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Explore the Entrepreneurship.org Resource Center to find resources. Designed with entrepreneurs in mind, our resource center allows you to find materials to grow great ideas.
Three dogs, two guys, and one 59-cent biscuit cutter add up to powerful national public relations: A high-brow bakery for dogs becomes the toast of prestigious publications and broadcast outlets (The Wall Street Journal, the cover of Forbes, People magazine and The Oprah Winfrey Show). In this engaging article, its co-founder serves up tips that are as tough as the business is winsome for your doing the same. Among the suggestions: massage that rookie from the local weekly.
Most people start their first company while they still have a day job. It makes sense: You don’t need loans. You don’t need funding. And if you “fail,” all you’ve lost is time.
But you’ve also placed yourself in a hazardous – potentially legally ambiguous – situation. If managed improperly, you’re unnecessarily risking lawsuits and worse.
Through university lectures and financial support, Maxine Clark is giving the next generation of entrepreneurs a leg up.
Joan and Stephen Carter's small company gives back to entrepreneurship in a big way through the Junior Achievement program.
When Frieda Caplan went into business for herself, she was the only woman in the produce industry. That gave her a national presence, but the real reason for her success was that her company filled an important niche. Now it's the leading distributor of specialty fruits and vegetables. Along the way, the founder learned some important lessons about financing. And she's still going to work every day-with her daughters.
When every start-up you're involved in grows quickly and you're working all the time, how do you manage to squeeze in philanthropic activity? Searching for a way to support his community, a company president got together with other successful business owners to establish the Austin Entrepreneurs Foundation. They endowed it the same way they rewarded employees, consultants and investors: with equity. And, as a result of their business success, the AEF now has plenty of options.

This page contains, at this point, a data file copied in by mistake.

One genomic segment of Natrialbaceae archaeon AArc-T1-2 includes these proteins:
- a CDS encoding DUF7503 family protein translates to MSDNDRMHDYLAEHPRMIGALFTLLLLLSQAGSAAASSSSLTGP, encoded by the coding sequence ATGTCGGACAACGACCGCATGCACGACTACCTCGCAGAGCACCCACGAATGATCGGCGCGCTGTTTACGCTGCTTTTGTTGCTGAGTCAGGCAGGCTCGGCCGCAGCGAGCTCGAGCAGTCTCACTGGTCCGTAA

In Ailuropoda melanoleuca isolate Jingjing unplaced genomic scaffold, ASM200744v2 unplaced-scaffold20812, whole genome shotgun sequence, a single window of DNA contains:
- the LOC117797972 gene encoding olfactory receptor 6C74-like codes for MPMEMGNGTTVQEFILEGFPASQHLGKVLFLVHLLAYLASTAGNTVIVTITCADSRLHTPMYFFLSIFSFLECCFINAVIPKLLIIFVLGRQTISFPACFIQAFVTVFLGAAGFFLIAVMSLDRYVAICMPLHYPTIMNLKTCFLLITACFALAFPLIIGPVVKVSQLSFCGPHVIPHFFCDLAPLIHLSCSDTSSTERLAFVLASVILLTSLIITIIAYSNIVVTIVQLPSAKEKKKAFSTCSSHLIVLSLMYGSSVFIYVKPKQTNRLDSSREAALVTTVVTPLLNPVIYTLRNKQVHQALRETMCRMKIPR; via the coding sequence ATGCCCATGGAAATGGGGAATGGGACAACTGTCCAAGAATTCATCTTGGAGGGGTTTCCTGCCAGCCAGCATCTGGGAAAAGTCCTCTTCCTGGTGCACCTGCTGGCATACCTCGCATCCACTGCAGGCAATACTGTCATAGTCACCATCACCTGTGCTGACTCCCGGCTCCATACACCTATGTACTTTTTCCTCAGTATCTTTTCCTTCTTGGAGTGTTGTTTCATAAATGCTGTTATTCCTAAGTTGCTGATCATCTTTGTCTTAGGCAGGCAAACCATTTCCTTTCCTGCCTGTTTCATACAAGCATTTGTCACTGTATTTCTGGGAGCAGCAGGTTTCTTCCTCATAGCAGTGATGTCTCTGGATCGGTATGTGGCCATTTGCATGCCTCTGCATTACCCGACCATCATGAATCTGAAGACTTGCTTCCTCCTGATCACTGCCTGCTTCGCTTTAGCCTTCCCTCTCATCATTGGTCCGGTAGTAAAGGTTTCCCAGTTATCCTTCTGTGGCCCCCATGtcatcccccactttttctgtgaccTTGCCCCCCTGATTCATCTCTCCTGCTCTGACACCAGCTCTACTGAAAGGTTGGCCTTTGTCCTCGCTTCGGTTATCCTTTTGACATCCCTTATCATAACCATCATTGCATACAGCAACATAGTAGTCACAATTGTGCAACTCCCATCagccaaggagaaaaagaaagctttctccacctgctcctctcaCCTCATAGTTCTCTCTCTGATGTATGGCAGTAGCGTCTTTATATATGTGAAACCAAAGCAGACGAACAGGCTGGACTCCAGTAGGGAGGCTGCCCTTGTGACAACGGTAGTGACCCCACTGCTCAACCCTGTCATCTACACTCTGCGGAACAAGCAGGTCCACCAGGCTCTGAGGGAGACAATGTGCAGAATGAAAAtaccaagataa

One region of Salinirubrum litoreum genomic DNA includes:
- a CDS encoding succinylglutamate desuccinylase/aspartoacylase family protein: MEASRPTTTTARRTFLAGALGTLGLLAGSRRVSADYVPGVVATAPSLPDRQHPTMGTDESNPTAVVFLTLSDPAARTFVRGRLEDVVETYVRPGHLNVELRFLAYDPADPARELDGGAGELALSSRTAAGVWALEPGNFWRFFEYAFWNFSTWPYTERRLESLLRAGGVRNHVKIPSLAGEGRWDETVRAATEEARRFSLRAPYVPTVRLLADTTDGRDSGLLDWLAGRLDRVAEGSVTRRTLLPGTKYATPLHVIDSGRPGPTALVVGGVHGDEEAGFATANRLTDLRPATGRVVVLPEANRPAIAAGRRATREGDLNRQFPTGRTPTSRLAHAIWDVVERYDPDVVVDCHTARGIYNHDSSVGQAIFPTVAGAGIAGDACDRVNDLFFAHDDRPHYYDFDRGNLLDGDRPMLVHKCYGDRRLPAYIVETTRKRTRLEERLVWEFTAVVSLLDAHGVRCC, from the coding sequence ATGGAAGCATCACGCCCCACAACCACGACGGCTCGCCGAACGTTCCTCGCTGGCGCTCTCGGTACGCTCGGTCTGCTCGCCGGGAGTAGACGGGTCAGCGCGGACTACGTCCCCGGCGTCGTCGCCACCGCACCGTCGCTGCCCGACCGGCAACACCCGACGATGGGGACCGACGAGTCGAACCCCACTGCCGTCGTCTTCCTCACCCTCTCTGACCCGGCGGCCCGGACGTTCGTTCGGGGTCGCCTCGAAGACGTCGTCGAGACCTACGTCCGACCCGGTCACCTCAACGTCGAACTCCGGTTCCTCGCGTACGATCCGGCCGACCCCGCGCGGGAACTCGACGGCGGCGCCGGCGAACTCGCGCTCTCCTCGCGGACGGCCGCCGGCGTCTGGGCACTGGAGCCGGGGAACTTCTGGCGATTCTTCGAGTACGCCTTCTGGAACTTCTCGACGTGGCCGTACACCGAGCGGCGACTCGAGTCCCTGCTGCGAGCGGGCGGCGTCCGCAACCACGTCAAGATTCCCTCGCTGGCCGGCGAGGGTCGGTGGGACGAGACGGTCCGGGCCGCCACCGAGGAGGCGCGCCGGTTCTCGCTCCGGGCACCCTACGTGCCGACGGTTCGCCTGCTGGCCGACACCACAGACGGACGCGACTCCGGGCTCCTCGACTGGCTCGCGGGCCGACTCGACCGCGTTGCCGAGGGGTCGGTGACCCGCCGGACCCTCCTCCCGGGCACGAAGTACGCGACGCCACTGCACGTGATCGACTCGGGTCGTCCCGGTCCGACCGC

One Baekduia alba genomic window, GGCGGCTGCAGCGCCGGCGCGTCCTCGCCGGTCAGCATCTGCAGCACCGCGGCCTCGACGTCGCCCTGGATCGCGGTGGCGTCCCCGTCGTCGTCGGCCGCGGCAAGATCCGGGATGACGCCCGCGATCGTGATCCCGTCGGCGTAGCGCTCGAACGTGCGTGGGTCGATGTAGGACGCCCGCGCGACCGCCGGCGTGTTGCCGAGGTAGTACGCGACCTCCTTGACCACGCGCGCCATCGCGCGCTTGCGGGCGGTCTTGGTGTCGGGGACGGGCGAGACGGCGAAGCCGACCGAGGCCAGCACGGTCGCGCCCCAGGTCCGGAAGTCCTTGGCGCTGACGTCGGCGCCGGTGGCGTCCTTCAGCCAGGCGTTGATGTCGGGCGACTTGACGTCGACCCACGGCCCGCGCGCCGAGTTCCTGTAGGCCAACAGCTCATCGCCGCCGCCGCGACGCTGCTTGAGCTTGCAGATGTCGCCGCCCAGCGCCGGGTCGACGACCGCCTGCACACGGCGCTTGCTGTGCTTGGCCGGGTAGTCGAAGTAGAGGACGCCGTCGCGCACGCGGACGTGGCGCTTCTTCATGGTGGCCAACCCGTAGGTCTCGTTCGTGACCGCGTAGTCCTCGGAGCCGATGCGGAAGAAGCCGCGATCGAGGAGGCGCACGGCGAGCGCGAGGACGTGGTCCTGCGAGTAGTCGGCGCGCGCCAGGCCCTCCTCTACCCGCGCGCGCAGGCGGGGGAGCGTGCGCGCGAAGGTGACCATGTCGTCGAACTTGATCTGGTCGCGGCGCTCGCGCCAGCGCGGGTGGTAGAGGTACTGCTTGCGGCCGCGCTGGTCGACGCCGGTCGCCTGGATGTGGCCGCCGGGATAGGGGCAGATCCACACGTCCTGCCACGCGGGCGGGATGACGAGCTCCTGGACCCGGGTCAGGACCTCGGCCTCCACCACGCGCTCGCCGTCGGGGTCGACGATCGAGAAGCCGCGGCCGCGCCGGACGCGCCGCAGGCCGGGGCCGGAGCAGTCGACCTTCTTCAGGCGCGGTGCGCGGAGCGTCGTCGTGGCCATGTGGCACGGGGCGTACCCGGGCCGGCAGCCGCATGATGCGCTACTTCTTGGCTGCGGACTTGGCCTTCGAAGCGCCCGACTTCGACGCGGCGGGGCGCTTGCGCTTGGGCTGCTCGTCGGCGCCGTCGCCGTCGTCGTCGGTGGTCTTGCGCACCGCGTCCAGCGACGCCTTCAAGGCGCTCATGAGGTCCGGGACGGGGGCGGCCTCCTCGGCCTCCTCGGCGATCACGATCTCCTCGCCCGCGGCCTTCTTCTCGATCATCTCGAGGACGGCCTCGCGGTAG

When Arthur M. Blank talks about entrepreneurship - what it takes to create, build and grow a company - he talks about principles. And, when he talks about principles, he talks about giving back.
Pittsburg, Kansas and Pittsburg State University benefit from the broad generosity of Gene Bicknell, who gives because "it's the right thing to do."
Founder Bob Beyster describes his highly successful approach to recruiting, retaining, and rewarding top performers--a culture of employee ownership. This is a core strategy for growing SAIC, an entrepreneurial, employee-owned, high-technology corporation.
Carl Behnke's investment of more than 20 years on the board of Junior Achievement is just one example of his belief in giving back.
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